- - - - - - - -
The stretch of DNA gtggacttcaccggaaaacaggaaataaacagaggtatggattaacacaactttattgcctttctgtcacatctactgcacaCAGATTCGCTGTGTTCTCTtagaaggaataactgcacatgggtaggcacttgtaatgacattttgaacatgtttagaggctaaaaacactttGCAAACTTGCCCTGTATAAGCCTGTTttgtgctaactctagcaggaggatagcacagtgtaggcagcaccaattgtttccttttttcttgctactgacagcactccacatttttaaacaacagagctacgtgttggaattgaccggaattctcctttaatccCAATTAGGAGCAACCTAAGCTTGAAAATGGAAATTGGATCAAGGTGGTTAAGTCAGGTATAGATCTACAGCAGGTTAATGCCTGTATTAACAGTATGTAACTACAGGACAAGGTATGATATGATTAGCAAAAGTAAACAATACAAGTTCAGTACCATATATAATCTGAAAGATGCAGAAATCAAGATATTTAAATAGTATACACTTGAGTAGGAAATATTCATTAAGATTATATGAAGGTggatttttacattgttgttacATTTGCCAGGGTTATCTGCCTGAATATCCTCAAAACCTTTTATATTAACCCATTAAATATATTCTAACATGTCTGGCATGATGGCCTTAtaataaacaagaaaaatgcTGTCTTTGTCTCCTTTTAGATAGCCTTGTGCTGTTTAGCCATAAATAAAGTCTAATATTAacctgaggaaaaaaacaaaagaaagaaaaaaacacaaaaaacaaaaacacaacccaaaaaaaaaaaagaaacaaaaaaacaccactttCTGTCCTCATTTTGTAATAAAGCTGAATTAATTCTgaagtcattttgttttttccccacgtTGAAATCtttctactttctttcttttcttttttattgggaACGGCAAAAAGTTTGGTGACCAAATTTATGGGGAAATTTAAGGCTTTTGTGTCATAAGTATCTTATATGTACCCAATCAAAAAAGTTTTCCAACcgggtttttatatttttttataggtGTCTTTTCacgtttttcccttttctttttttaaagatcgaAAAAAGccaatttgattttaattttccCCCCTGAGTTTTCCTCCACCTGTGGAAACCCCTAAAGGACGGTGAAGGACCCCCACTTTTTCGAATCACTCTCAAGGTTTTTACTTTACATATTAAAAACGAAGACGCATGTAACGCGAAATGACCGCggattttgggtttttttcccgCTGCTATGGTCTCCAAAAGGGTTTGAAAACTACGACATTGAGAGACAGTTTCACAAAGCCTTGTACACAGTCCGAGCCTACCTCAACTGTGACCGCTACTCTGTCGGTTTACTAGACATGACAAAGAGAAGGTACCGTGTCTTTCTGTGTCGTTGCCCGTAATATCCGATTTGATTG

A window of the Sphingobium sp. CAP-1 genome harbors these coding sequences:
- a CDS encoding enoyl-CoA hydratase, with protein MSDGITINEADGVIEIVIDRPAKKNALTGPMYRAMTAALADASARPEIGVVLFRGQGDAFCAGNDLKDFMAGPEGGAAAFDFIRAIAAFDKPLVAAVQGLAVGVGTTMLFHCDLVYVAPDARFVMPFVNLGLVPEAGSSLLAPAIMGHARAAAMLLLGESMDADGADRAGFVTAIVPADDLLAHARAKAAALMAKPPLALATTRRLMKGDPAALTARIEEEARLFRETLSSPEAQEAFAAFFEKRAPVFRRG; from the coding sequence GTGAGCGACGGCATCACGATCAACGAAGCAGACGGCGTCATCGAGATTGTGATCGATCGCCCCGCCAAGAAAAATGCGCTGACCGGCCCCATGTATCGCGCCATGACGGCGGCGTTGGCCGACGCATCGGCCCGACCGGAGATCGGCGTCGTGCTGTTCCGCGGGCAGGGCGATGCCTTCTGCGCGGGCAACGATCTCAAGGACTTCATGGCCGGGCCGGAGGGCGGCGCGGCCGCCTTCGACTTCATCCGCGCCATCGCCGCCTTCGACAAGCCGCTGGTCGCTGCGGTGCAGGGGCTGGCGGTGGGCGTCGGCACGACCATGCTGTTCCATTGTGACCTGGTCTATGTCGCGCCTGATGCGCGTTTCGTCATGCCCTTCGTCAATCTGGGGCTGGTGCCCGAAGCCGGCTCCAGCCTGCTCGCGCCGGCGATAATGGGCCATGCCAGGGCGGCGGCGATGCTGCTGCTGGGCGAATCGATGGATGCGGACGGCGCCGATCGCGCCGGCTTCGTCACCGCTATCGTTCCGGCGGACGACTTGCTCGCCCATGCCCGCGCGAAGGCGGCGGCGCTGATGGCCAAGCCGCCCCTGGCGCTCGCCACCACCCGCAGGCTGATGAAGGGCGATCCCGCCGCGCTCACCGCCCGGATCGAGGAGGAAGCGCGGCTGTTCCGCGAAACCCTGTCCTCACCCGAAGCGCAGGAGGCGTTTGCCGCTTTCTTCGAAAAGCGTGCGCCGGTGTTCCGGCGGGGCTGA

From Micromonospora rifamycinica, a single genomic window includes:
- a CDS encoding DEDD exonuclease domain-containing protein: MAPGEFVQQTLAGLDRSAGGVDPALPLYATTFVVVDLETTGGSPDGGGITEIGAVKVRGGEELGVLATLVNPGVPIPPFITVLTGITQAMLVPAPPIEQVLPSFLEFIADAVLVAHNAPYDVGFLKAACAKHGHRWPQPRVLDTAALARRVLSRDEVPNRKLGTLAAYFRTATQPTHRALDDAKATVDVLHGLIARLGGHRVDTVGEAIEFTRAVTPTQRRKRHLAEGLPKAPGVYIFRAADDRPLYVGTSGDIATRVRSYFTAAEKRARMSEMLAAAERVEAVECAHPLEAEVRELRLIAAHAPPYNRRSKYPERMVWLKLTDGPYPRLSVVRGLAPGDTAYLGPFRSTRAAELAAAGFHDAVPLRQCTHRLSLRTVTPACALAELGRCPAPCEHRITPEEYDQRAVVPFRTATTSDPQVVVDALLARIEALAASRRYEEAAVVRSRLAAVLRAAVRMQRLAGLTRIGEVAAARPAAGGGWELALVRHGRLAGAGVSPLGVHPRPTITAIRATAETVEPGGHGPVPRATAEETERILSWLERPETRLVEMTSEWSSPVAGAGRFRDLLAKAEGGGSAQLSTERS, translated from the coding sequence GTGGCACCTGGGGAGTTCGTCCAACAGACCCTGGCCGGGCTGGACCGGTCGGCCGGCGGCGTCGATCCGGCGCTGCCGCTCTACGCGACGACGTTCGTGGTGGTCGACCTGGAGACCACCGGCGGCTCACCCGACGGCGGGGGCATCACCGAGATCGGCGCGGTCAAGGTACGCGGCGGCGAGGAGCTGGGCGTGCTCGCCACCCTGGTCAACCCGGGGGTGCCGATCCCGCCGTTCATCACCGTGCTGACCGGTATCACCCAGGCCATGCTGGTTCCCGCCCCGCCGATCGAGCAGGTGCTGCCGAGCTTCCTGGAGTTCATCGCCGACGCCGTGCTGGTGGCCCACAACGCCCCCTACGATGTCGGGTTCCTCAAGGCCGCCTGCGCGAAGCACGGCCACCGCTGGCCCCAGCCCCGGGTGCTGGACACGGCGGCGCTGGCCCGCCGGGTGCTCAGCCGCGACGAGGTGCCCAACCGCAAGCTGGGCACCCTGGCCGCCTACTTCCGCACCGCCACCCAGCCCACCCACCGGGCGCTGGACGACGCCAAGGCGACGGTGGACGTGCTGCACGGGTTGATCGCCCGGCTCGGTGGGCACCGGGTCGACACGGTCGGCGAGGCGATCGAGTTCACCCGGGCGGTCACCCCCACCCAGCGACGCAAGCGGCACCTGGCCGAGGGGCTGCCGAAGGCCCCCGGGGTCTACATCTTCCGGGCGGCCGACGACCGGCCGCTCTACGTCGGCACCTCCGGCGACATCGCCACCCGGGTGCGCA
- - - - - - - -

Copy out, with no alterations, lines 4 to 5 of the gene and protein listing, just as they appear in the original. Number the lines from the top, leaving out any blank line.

From Micromonospora rifamycinica, a single genomic window includes:
- a CDS encoding DEDD exonuclease domain-containing protein: MAPGEFVQQTLAGLDRSAGGVDPALPLYATTFVVVDLETTGGSPDGGGITEIGAVKVRGGEELGVLATLVNPGVPIPPFITVLTGITQAMLVPAPPIEQVLPSFLEFIADAVLVAHNAPYDVGFLKAACAKHGHRWPQPRVLDTAALARRVLSRDEVPNRKLGTLAAYFRTATQPTHRALDDAKATVDVLHGLIARLGGHRVDTVGEAIEFTRAVTPTQRRKRHLAEGLPKAPGVYIFRAADDRPLYVGTSGDIATRVRSYFTAAEKRARMSEMLAAAERVEAVECAHPLEAEVRELRLIAAHAPPYNRRSKYPERMVWLKLTDGPYPRLSVVRGLAPGDTAYLGPFRSTRAAELAAAGFHDAVPLRQCTHRLSLRTVTPACALAELGRCPAPCEHRITPEEYDQRAVVPFRTATTSDPQVVVDALLARIEALAASRRYEEAAVVRSRLAAVLRAAVRMQRLAGLTRIGEVAAARPAAGGGWELALVRHGRLAGAGVSPLGVHPRPTITAIRATAETVEPGGHGPVPRATAEETERILSWLERPETRLVEMTSEWSSPVAGAGRFRDLLAKAEGGGSAQLSTERS, translated from the coding sequence GTGGCACCTGGGGAGTTCGTCCAACAGACCCTGGCCGGGCTGGACCGGTCGGCCGGCGGCGTCGATCCGGCGCTGCCGCTCTACGCGACGACGTTCGTGGTGGTCGACCTGGAGACCACCGGCGGCTCACCCGACGGCGGGGGCATCACCGAGATCGGCGCGGTCAAGGTACGCGGCGGCGAGGAGCTGGGCGTGCTCGCCACCCTGGTCAACCCGGGGGTGCCGATCCCGCCGTTCATCACCGTGCTGACCGGTATCACCCAGGCCATGCTGGTTCCCGCCCCGCCGATCGAGCAGGTGCTGCCGAGCTTCCTGGAGTTCATCGCCGACGCCGTGCTGGTGGCCCACAACGCCCCCTACGATGTCGGGTTCCTCAAGGCCGCCTGCGCGAAGCACGGCCACCGCTGGCCCCAGCCCCGGGTGCTGGACACGGCGGCGCTGGCCCGCCGGGTGCTCAGCCGCGACGAGGTGCCCAACCGCAAGCTGGGCACCCTGGCCGCCTACTTCCGCACCGCCACCCAGCCCACCCACCGGGCGCTGGACGACGCCAAGGCGACGGTGGACGTGCTGCACGGGTTGATCGCCCGGCTCGGTGGGCACCGGGTCGACACGGTCGGCGAGGCGATCGAGTTCACCCGGGCGGTCACCCCCACCCAGCGACGCAAGCGGCACCTGGCCGAGGGGCTGCCGAAGGCCCCCGGGGTCTACATCTTCCGGGCGGCCGACGACCGGCCGCTCTACGTCGGCACCTCCGGCGACATCGCCACCCGGGTGCGCA